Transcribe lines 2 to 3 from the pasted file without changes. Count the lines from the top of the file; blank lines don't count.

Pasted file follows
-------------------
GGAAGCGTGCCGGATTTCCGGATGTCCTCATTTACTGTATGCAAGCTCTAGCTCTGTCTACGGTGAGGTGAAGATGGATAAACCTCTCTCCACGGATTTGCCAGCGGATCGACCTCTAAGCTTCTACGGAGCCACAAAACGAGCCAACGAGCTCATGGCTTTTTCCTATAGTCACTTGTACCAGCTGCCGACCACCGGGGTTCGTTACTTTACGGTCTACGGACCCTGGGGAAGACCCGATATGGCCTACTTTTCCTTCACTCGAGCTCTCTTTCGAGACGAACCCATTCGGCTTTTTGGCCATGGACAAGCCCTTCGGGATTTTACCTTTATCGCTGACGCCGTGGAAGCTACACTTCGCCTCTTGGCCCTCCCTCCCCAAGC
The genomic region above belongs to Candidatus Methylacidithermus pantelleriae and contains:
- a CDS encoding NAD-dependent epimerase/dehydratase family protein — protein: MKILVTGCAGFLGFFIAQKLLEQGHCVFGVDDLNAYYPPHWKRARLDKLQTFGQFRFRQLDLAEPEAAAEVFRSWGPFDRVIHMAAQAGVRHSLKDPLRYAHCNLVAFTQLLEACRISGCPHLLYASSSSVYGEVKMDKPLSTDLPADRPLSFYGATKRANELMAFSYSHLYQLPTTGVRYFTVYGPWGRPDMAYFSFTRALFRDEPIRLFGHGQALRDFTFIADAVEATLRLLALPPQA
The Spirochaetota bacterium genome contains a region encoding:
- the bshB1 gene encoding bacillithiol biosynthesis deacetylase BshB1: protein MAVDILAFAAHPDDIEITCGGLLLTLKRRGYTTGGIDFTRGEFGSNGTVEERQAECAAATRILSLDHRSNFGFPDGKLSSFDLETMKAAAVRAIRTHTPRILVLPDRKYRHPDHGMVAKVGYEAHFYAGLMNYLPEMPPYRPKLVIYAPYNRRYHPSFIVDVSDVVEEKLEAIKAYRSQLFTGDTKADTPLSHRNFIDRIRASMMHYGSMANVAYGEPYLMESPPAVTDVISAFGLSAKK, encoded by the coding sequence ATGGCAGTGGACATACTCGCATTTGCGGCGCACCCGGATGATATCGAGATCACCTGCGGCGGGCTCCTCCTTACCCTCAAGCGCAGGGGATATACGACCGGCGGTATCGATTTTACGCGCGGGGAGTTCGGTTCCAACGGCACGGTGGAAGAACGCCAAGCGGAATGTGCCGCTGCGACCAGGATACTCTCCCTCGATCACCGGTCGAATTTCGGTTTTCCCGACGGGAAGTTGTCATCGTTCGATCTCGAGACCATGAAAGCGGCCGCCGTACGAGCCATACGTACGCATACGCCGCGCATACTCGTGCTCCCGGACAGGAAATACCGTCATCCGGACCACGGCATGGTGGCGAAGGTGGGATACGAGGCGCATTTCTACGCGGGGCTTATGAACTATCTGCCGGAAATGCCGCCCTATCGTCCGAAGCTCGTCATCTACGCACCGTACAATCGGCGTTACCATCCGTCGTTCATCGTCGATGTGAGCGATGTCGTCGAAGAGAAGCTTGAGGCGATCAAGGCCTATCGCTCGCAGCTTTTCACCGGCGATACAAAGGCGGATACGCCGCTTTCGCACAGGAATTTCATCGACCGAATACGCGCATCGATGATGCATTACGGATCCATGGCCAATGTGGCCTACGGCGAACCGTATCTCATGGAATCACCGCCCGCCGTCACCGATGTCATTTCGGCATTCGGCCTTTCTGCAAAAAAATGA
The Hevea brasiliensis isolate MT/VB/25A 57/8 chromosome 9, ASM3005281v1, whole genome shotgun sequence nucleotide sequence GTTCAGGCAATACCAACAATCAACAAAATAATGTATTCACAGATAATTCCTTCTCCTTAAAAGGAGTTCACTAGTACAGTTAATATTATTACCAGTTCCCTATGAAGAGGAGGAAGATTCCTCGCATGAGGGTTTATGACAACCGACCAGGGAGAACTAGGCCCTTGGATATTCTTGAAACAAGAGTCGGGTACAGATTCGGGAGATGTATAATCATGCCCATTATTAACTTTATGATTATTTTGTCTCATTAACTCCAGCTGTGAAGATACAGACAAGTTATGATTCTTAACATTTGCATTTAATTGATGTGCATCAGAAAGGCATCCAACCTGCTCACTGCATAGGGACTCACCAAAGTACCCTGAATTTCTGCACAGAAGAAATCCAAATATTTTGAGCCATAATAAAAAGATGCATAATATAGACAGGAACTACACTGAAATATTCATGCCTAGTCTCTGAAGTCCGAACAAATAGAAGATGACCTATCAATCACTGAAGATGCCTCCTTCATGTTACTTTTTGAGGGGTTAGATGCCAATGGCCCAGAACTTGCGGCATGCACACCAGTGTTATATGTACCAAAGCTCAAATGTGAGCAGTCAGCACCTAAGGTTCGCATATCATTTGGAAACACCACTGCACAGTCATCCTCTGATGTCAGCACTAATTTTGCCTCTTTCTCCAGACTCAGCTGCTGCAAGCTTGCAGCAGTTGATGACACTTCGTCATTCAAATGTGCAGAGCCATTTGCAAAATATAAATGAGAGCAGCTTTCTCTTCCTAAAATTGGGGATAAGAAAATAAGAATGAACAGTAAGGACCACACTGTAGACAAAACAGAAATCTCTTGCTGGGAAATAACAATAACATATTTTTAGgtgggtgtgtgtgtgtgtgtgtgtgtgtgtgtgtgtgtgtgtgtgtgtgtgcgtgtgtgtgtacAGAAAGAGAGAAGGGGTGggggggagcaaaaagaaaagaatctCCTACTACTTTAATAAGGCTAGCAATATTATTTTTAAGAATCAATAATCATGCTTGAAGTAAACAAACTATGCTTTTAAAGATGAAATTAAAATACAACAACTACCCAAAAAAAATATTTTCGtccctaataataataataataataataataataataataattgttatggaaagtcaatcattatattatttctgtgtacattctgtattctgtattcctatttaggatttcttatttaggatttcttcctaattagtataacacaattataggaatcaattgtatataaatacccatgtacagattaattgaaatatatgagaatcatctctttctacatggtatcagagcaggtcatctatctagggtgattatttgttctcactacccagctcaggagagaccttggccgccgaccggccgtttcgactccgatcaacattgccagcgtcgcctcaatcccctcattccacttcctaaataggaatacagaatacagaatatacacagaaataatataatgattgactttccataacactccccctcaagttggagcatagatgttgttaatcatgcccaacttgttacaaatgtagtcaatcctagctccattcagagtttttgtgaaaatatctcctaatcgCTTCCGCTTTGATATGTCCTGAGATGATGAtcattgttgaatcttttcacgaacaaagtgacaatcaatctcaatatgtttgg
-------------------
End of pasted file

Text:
The genomic region above belongs to Candidatus Methylacidithermus pantelleriae and contains:
- a CDS encoding NAD-dependent epimerase/dehydratase family protein — protein: MKILVTGCAGFLGFFIAQKLLEQGHCVFGVDDLNAYYPPHWKRARLDKLQTFGQFRFRQLDLAEPEAAAEVFRSWGPFDRVIHMAAQAGVRHSLKDPLRYAHCNLVAFTQLLEACRISGCPHLLYASSSSVYGEVKMDKPLSTDLPADRPLSFYGATKRANELMAFSYSHLYQLPTTGVRYFTVYGPWGRPDMAYFSFTRALFRDEPIRLFGHGQALRDFTFIADAVEATLRLLALPPQA